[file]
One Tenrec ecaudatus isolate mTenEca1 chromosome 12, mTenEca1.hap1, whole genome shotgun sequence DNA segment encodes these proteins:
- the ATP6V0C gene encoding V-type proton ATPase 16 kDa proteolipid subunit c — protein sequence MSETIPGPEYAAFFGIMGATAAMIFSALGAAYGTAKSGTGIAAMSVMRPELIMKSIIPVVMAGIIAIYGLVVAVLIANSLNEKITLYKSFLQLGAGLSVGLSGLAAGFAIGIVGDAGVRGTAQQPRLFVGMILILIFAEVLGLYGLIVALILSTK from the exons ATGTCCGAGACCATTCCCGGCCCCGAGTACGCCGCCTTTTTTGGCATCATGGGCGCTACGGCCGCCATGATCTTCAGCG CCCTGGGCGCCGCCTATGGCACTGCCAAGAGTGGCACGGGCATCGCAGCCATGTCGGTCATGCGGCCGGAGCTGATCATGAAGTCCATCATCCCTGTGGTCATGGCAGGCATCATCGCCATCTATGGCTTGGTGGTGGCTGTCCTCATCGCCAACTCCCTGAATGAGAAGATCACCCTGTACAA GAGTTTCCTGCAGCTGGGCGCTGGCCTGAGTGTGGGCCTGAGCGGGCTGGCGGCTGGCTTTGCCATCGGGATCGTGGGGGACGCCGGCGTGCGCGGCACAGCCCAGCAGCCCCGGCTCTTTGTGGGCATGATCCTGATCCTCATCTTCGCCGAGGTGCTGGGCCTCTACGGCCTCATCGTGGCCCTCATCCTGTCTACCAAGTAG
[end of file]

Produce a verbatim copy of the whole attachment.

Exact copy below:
One Tenrec ecaudatus isolate mTenEca1 chromosome 12, mTenEca1.hap1, whole genome shotgun sequence DNA segment encodes these proteins:
- the ATP6V0C gene encoding V-type proton ATPase 16 kDa proteolipid subunit c — protein sequence MSETIPGPEYAAFFGIMGATAAMIFSALGAAYGTAKSGTGIAAMSVMRPELIMKSIIPVVMAGIIAIYGLVVAVLIANSLNEKITLYKSFLQLGAGLSVGLSGLAAGFAIGIVGDAGVRGTAQQPRLFVGMILILIFAEVLGLYGLIVALILSTK from the exons ATGTCCGAGACCATTCCCGGCCCCGAGTACGCCGCCTTTTTTGGCATCATGGGCGCTACGGCCGCCATGATCTTCAGCG CCCTGGGCGCCGCCTATGGCACTGCCAAGAGTGGCACGGGCATCGCAGCCATGTCGGTCATGCGGCCGGAGCTGATCATGAAGTCCATCATCCCTGTGGTCATGGCAGGCATCATCGCCATCTATGGCTTGGTGGTGGCTGTCCTCATCGCCAACTCCCTGAATGAGAAGATCACCCTGTACAA GAGTTTCCTGCAGCTGGGCGCTGGCCTGAGTGTGGGCCTGAGCGGGCTGGCGGCTGGCTTTGCCATCGGGATCGTGGGGGACGCCGGCGTGCGCGGCACAGCCCAGCAGCCCCGGCTCTTTGTGGGCATGATCCTGATCCTCATCTTCGCCGAGGTGCTGGGCCTCTACGGCCTCATCGTGGCCCTCATCCTGTCTACCAAGTAG